Navigation Bar - Text Links at Bottom of Page

SIX DAYS, SEVEN NIGHTS

About The Stunts
Film veteran Ivan Reitman freely admits that each of his motion picture projects is a great learning experience for him

Film veteran Ivan Reitman freely admits that each of his motion picture projects is a great learning experience for him. As he reveals, "I like to try to bring the experience of my films from the past to the new ones and try things that are fresh and also make use of the good lessons that I've learned. Filmmaking for me is always a continuing education and a continuing experience.

"They say that making people laugh is the hardest thing to do, and I've tried to make a career at that. I've been very lucky in that I've worked with some of the funniest people in the world and I've worked with some very fine actors. I think that as long as you're a really fine actor, you can be humorous in the right situation as well-it's one of the great things about 'Six Days, Seven Nights.' Harrison Ford's got all of this great charm and humor about him, but he doesn't often show that part of his personality in his films. This film really shows this lighter, very amusing side of Harrison."

Less than amusing, however, were the often­harrowing adventures facing Harrison, Heche and the rest during location filming. An inevitable outcome of undertaking a rough location shoot is the possibility of inevitable physical danger-indeed, both stars did get more than their fair share of bumps and bruises.

"I didn't mean for it to happen," says Reitman, "but Harrison and Anne seem to have gotten 'beaten up' constantly during filming-poor Anne got stung by a scorpion, she's been thrown around, and got bumps and bruises all over the place. Harrison got bruises everywhere and deep scratches all over his legs. Both Harrison and Anne are real troupers, taking their share of hard knocks and not complaining once."

Also, Harrison Ford's piloting abilities were praised to the sky throughout shooting. Accomplished airman Ford, certified to fly a variety of aircraft and helicopters, took on flying the DeHavilland Beaver himself in the film, which, to the producer/director made a real cinematic difference-and is sure to delight audiences.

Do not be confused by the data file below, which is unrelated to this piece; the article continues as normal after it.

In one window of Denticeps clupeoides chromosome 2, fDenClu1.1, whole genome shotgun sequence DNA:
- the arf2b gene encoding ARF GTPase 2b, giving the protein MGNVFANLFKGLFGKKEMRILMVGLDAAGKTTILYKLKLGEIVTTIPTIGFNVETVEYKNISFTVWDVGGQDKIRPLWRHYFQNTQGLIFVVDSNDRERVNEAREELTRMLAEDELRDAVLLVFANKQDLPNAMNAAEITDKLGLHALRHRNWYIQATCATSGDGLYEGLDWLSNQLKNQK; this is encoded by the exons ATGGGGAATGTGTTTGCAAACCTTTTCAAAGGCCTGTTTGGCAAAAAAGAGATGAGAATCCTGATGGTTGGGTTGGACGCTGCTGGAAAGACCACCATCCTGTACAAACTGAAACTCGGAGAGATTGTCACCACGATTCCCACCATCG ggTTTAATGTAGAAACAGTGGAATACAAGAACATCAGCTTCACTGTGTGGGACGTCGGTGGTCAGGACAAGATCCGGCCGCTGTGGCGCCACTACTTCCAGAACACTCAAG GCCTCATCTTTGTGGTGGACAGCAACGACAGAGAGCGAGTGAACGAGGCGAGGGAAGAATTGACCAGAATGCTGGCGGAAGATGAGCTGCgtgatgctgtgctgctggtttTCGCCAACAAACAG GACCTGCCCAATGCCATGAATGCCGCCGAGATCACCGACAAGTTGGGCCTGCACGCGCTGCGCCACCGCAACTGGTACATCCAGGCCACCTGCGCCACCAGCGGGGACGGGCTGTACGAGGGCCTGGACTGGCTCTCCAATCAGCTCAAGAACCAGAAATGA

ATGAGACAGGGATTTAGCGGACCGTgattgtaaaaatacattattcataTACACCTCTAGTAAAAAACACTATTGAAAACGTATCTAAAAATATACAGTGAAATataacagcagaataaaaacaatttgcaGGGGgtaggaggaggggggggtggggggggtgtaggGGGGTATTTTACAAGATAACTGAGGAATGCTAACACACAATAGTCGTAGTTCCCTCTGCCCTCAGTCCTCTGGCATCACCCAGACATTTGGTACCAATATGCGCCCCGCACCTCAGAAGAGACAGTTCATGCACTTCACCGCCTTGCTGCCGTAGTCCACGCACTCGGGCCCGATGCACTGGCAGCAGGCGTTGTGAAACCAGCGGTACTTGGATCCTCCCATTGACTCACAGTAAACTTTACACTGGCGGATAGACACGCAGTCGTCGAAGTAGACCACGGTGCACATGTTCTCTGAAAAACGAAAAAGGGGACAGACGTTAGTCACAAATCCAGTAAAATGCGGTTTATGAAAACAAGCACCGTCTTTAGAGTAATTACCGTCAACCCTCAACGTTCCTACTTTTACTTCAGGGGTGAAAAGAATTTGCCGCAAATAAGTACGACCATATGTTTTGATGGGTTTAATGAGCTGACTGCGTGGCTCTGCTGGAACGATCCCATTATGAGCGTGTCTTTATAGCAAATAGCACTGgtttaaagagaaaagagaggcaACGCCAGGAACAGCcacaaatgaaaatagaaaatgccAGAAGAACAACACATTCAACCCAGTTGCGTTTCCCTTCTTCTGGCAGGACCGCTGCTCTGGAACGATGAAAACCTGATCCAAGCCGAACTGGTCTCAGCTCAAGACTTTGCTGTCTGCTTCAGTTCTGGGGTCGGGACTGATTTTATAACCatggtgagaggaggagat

"Harrison is a fine pilot and so we were able to film spectacular shots of him behind the wheel, and so forth-adding so much more reality to the whole thing," says Reitman. 'We did a lot of special effects stuff as well, because flying is a big part of the story; it's what his character does for a living. But what's really neat is the flying that Harrison does because you're not used to seeing a star actually piloting a plane. We're used to process shots in front of blue screen, window images and that kind of thing sort of painted in and added on. There's a lot of magic in seeing him in the cockpit and how that translates onto the screen."

Ford's enthusiasm for flying is no secret, and he freely admits that one of the key elements attracting him to Touchstone Pictures' "Six Days, Seven Nights" was being able to cinematically pilot his own aircraft.

"The first drain of the script described Quinn's plane as a Stinson Reliant, which is a very attractive airplane and would have been great for flying passengers, but it really isn't appropriate for flying freight," says the aviation ace. "So after looking around for a little while at old books and such, we came upon an idea: Steve Stafford, our aerial director and a flying buddy of mine, and myself, came up with the idea of the DeHavilland Beaver, the DH2, which has a big radial engine and is a very handsome looking beast...and 'picture perfect.' It wasn't easy for th

Next Production Note Section

TOP

Home | Theaters | Video | TV

Your Comments and Suggestions are Always Welcome.
Contact CinemaReview.com

2014 3,  All Rights Reserved.

Google

Find:  HELP!

Google